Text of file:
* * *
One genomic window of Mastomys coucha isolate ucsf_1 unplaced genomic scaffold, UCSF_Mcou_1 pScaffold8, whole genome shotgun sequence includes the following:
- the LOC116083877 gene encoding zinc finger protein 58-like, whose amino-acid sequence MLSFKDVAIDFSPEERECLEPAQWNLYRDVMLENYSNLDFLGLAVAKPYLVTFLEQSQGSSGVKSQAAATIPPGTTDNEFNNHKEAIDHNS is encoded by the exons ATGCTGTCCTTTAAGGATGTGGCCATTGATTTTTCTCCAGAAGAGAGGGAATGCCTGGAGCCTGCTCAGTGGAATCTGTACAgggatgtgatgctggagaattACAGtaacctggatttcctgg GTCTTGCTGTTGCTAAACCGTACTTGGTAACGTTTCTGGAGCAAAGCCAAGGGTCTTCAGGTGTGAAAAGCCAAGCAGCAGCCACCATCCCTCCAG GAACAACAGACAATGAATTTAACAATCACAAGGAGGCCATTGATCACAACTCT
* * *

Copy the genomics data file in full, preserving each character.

One genomic window of Mastomys coucha isolate ucsf_1 unplaced genomic scaffold, UCSF_Mcou_1 pScaffold8, whole genome shotgun sequence includes the following:
- the LOC116083877 gene encoding zinc finger protein 58-like, whose amino-acid sequence MLSFKDVAIDFSPEERECLEPAQWNLYRDVMLENYSNLDFLGLAVAKPYLVTFLEQSQGSSGVKSQAAATIPPGTTDNEFNNHKEAIDHNS is encoded by the exons ATGCTGTCCTTTAAGGATGTGGCCATTGATTTTTCTCCAGAAGAGAGGGAATGCCTGGAGCCTGCTCAGTGGAATCTGTACAgggatgtgatgctggagaattACAGtaacctggatttcctgg GTCTTGCTGTTGCTAAACCGTACTTGGTAACGTTTCTGGAGCAAAGCCAAGGGTCTTCAGGTGTGAAAAGCCAAGCAGCAGCCACCATCCCTCCAG GAACAACAGACAATGAATTTAACAATCACAAGGAGGCCATTGATCACAACTCT